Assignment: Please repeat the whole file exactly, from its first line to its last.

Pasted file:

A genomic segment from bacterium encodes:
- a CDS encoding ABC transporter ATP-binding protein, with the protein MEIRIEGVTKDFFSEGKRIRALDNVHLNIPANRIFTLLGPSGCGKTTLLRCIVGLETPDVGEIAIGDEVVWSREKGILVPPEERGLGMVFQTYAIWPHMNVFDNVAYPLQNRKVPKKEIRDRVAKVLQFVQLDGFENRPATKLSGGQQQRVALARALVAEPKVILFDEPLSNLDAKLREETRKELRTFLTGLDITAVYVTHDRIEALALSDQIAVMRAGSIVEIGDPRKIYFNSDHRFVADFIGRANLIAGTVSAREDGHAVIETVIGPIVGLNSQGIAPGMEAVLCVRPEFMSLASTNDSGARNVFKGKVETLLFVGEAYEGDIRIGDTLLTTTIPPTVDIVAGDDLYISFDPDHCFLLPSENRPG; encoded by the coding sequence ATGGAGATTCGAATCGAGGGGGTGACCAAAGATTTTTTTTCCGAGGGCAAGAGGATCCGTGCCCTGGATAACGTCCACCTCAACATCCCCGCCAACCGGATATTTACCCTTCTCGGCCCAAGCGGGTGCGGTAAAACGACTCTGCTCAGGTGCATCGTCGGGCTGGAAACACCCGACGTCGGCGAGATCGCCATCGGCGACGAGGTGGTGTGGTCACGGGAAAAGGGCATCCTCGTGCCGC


A genomic segment from bacterium encodes:
- a CDS encoding ABC transporter ATP-binding protein, with the protein MEIRIEGVTKDFFSEGKRIRALDNVHLNIPANRIFTLLGPSGCGKTTLLRCIVGLETPDVGEIAIGDEVVWSREKGILVPPEERGLGMVFQTYAIWPHMNVFDNVAYPLQNRKVPKKEIRDRVAKVLQFVQLDGFENRPATKLSGGQQQRVALARALVAEPKVILFDEPLSNLDAKLREETRKELRTFLTGLDITAVYVTHDRIEALALSDQIAVMRAGSIVEIGDPRKIYFNSDHRFVADFIGRANLIAGTVSAREDGHAVIETVIGPIVGLNSQGIAPGMEAVLCVRPEFMSLASTNDSGARNVFKGKVETLLFVGEAYEGDIRIGDTLLTTTIPPTVDIVAGDDLYISFDPDHCFLLPSENRPG; encoded by the coding sequence ATGGAGATTCGAATCGAGGGGGTGACCAAAGATTTTTTTTCCGAGGGCAAGAGGATCCGTGCCCTGGATAACGTCCACCTCAACATCCCCGCCAACCGGATATTTACCCTTCTCGGCCCAAGCGGGTGCGGTAAAACGACTCTGCTCAGGTGCATCGTCGGGCTGGAAACACCCGACGTCGGCGAGATCGCCATCGGCGACGAGGTGGTGTGGTCACGGGAAAAGGGCATCCTCGTGCCGC